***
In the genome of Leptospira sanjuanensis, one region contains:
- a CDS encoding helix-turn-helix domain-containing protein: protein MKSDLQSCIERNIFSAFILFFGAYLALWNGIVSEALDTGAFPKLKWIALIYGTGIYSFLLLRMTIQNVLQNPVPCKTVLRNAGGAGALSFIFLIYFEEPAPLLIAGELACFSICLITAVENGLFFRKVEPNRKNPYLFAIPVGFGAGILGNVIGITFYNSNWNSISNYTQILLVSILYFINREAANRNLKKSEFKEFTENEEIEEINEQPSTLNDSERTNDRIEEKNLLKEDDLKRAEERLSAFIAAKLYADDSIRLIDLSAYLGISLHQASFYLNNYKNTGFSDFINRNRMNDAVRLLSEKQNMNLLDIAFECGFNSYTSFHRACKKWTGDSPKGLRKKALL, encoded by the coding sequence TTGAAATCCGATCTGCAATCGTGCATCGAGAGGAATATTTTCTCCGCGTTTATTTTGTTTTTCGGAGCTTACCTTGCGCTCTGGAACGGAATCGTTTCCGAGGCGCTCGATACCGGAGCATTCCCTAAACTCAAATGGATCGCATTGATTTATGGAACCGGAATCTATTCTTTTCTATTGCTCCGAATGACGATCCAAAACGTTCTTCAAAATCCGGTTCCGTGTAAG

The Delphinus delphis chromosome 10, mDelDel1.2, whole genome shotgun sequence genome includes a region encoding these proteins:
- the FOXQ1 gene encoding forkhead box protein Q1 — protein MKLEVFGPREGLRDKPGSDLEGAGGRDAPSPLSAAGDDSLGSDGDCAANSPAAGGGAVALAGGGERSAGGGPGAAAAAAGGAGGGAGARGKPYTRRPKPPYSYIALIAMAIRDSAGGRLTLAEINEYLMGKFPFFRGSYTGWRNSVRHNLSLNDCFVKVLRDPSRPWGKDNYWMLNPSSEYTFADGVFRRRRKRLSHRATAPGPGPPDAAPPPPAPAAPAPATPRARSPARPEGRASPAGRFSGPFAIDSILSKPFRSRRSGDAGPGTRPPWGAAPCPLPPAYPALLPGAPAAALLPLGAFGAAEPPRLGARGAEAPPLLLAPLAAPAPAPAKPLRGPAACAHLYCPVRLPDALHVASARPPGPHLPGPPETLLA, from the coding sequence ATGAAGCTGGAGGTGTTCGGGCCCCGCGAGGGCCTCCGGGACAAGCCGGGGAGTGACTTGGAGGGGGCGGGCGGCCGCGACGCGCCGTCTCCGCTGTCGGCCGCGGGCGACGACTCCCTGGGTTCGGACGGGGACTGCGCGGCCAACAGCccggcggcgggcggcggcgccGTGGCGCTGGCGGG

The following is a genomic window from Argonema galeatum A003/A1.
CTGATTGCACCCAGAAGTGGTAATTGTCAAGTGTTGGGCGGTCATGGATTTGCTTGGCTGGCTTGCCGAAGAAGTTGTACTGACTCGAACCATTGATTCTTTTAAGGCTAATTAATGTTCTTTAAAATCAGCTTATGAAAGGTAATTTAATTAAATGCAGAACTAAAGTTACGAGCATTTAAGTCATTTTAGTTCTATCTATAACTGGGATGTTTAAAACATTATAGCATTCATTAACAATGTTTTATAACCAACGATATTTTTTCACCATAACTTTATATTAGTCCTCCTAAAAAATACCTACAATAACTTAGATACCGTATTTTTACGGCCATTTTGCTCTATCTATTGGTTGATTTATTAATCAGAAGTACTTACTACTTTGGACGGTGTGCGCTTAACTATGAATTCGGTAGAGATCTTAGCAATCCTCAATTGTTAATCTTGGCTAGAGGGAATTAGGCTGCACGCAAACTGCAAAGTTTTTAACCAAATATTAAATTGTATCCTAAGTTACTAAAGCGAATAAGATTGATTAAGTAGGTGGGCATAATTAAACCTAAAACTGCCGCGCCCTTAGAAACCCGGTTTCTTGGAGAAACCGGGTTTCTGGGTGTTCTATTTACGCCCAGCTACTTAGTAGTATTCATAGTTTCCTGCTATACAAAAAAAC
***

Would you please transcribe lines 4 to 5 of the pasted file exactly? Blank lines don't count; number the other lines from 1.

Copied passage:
- the FOXQ1 gene encoding forkhead box protein Q1 — protein MKLEVFGPREGLRDKPGSDLEGAGGRDAPSPLSAAGDDSLGSDGDCAANSPAAGGGAVALAGGGERSAGGGPGAAAAAAGGAGGGAGARGKPYTRRPKPPYSYIALIAMAIRDSAGGRLTLAEINEYLMGKFPFFRGSYTGWRNSVRHNLSLNDCFVKVLRDPSRPWGKDNYWMLNPSSEYTFADGVFRRRRKRLSHRATAPGPGPPDAAPPPPAPAAPAPATPRARSPARPEGRASPAGRFSGPFAIDSILSKPFRSRRSGDAGPGTRPPWGAAPCPLPPAYPALLPGAPAAALLPLGAFGAAEPPRLGARGAEAPPLLLAPLAAPAPAPAKPLRGPAACAHLYCPVRLPDALHVASARPPGPHLPGPPETLLA, from the coding sequence ATGAAGCTGGAGGTGTTCGGGCCCCGCGAGGGCCTCCGGGACAAGCCGGGGAGTGACTTGGAGGGGGCGGGCGGCCGCGACGCGCCGTCTCCGCTGTCGGCCGCGGGCGACGACTCCCTGGGTTCGGACGGGGACTGCGCGGCCAACAGCccggcggcgggcggcggcgccGTGGCGCTGGCGGG

The following is a genomic window from Argonema galeatum A003/A1.